Shining On: From Mozart to Lennon, Schubert to Kobe
By Stuart Mitchner
If you take the long view, this week begins with the birth of Mozart on January 27, 1756 and ends with the birth of Schubert on January 31, 1797.
If you’re looking for something more passionately immediately here and now, something to give you the energy to break through a writing slump to the other side of the impeachment trial and the mind-numbing miasma of talking heads (on or off pikes), you turn to a song John Lennon composed and recorded in record time 50 years ago, January 27, 1970. At first it’s fun to give yourself up to outrageous fantasies, like blasting Lennon’s relentless, in-your-face message at full bi-partisan volume from a dozen speakers located above the head of the chief justice: “Instant Karma’s gonna get you, gonna knock you right on the head, better get yourself together, pretty soon you’re gonna be dead…. Why in the world are we here? Surely not to live in pain and fear.”
What makes the song surpass any of Lennon’s more famous anthems is the inspirational chorus, “We all shine on like the moon and the stars and the sun.” Good luck imagining both sides of the Senate chamber of horrors rising en masse singing “We all shine on.” Try picturing Adam Schiff gazing prayerfully over Mitch McConnell’s stone wall singing acapella “Imagine a brotherhood of man” or “Give Peace a Chance.” Speaking for myself, to stand with a group of people at an antiwar protest singing “All we are saying is ‘Give peace a chance,’” is too much like Oliver Twist in the poor house food line mewling, “Please, sir, can we have another nice warm bowl of peace and understanding, sir, please.”
What you need is a crowd of thousands and Lennon back from the dead on the megaphone leading the chorus in a voice that cuts straight to the emotional marrow even though it’s so deeply, chillingly unsentimental, like the voice of someone calling and crying from a mountaintop with the wind of absolute unimpeded possibility blowing through him. While it’s the message and music that’s made “Imagine” a song for the world, as played and sung in videos of singers and musicians passing it from one to another, the Beatles were already doing it on June 25, 1967, for an audience of over 400 million in 25 countries in Our World, the first global television link, with Lennon singing “All You Need is Love,” the song he wrote for the occasion, telling us “nothing you can sing that can’t be sung,” “nothing you can do that can’t be done,” “no one you can save that can’t be saved.”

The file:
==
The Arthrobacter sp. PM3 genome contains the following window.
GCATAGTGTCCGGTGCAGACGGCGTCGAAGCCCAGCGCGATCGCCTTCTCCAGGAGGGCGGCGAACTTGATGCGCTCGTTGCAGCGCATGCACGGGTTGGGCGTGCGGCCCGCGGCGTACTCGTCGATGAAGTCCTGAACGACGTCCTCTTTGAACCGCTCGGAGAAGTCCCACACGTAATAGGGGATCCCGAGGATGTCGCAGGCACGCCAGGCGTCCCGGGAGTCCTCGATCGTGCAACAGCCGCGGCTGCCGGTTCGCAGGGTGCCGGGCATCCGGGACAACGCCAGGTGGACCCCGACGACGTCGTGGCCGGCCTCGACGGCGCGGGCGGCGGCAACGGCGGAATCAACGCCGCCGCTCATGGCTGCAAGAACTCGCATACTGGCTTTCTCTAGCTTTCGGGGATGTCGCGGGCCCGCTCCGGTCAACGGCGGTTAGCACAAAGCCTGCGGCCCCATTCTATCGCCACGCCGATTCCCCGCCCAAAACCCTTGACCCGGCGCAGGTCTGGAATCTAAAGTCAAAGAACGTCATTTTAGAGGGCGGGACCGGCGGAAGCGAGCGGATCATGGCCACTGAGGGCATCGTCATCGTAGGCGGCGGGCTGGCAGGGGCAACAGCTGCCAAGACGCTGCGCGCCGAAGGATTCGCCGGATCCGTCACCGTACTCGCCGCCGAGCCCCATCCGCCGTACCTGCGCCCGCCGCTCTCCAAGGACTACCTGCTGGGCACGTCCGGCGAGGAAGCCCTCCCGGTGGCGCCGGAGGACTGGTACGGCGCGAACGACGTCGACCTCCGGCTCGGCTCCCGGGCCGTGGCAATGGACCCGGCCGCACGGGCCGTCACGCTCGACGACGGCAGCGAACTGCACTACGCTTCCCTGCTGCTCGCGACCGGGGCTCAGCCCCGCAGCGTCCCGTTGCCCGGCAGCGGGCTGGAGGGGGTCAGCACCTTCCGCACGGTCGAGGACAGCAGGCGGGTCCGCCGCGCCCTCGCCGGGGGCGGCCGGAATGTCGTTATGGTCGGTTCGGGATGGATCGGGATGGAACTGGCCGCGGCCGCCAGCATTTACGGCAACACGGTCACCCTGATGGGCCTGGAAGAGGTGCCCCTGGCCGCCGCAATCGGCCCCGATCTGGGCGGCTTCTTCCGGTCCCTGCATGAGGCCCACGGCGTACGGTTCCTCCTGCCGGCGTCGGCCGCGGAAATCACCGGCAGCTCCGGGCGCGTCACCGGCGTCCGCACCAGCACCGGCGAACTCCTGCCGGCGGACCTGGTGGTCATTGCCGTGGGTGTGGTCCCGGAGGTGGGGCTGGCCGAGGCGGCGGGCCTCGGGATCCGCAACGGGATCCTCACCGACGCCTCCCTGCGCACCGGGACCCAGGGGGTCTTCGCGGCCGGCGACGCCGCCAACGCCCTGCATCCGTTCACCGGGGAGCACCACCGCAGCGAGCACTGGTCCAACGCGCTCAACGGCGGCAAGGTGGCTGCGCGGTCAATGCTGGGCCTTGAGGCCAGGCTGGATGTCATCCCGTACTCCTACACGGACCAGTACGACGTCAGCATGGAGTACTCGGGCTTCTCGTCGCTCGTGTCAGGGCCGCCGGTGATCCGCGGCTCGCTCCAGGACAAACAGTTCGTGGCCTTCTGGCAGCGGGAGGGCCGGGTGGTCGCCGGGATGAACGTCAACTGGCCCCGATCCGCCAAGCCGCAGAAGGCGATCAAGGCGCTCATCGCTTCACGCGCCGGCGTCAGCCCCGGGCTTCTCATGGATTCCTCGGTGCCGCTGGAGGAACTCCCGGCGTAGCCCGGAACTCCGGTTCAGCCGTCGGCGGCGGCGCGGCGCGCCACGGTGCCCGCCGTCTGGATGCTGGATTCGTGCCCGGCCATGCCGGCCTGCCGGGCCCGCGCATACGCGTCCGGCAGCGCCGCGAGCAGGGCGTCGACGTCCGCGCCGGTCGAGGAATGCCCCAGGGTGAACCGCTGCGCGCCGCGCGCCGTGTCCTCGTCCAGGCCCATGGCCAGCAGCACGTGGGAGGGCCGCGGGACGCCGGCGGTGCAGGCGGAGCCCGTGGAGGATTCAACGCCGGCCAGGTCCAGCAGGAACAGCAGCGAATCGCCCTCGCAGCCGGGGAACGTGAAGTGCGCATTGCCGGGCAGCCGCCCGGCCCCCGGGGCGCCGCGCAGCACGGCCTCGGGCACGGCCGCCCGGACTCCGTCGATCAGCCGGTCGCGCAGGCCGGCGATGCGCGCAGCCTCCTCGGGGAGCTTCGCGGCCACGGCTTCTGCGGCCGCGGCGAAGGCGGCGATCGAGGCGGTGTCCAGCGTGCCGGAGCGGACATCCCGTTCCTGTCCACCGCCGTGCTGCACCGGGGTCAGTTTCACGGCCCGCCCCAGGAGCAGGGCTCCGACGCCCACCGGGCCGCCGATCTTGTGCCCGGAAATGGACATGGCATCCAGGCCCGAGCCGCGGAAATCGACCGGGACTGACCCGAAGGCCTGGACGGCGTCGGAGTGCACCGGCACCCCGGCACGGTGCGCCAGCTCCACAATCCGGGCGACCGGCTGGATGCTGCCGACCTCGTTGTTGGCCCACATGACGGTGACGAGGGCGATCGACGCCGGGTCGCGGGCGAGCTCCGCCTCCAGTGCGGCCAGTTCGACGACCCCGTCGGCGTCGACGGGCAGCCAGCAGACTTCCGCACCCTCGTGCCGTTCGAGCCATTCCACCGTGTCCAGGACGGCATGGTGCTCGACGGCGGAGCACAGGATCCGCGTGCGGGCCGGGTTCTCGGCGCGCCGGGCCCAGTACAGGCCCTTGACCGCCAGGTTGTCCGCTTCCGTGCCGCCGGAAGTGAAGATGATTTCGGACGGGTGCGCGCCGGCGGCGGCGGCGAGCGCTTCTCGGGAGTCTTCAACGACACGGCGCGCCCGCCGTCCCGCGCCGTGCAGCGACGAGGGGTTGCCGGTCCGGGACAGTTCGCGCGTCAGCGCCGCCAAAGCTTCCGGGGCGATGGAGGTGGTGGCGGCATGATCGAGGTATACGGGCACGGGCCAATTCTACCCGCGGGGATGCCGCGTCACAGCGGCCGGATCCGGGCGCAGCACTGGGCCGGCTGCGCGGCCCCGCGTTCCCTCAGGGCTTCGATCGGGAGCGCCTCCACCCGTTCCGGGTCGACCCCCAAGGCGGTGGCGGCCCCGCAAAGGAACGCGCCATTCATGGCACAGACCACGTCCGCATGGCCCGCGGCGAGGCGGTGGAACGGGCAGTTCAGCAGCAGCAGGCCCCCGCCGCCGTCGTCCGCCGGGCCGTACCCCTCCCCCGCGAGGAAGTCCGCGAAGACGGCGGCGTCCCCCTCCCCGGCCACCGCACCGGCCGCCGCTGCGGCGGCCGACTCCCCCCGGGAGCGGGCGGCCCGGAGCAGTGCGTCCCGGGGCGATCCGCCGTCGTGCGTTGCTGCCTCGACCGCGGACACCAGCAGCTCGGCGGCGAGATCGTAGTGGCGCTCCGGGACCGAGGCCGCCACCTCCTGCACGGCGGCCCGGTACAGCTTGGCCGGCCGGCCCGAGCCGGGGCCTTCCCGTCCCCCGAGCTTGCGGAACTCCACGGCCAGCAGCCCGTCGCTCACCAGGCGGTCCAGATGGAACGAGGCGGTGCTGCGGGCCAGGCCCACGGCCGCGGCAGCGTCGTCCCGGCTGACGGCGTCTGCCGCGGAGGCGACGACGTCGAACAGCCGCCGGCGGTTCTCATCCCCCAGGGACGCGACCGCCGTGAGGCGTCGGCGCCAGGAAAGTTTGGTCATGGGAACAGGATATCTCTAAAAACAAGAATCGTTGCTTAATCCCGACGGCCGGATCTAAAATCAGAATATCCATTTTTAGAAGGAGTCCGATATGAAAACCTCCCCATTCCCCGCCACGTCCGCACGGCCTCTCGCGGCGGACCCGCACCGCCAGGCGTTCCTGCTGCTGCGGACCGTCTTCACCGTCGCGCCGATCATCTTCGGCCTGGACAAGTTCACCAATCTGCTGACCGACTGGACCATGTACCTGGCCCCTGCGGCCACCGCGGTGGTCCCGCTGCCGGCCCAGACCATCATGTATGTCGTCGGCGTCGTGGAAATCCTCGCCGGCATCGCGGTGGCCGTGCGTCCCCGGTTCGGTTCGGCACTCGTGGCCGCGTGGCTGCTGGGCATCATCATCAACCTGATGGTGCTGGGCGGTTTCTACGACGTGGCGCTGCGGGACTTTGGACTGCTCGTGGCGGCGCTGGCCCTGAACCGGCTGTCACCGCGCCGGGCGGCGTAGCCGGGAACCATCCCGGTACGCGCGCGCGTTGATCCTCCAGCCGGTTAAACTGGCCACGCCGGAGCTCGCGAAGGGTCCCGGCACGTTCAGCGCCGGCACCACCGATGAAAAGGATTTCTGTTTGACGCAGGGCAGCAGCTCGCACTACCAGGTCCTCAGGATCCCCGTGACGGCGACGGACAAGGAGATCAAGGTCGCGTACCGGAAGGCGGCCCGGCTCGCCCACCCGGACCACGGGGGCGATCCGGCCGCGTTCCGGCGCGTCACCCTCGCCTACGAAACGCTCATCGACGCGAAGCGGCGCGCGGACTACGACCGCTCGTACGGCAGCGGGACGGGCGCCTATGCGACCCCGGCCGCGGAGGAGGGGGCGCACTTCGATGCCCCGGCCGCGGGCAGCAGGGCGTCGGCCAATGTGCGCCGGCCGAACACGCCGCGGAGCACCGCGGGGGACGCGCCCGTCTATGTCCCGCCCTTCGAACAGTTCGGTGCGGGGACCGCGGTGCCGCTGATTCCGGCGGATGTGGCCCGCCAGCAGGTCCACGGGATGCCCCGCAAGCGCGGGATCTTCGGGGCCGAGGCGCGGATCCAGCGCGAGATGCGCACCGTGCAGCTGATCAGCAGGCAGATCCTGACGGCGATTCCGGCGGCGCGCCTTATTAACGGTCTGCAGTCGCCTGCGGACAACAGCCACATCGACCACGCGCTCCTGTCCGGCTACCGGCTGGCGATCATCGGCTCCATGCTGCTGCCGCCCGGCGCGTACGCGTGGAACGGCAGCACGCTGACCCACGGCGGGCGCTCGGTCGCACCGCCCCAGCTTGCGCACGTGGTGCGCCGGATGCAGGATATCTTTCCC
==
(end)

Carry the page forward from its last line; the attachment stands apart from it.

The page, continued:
In this, the time of year when we’re being asked about the best films and best songs and the books that changed our lives, I’m thinking how unimaginable the sixties would be without the spirit epitomized in that moment, to feel you were sharing the same excitement, absorbing the same music, with millions of other people, all over the world. At that moment in time, whatever you call the emotive force — joy, love, wonder — the Beatles reached and enriched more of us than anyone or anything else.
Returning to the long view, it’s Mozart who’s reaching and enriching 19-year-old Franz Schubert, on a June day in 1816, Schubert’s writing in his diary after witnessing a performance of Mozart’s String Quintet in G Minor: “All my life I shall remember this fine, clear, lovely day. I still hear softly, as from a distance, the magic strains of Mozart’s music. With what unbelievable power, and yet again how gently did … the masterly playing impress it deep, deep into one’s heart! So do these lovely impressions, which neither time nor circumstance can efface, remain in the mind and influence for good our whole existence. In the dark places of this life they point to that clear-shining and distant future into which our whole hope lies.”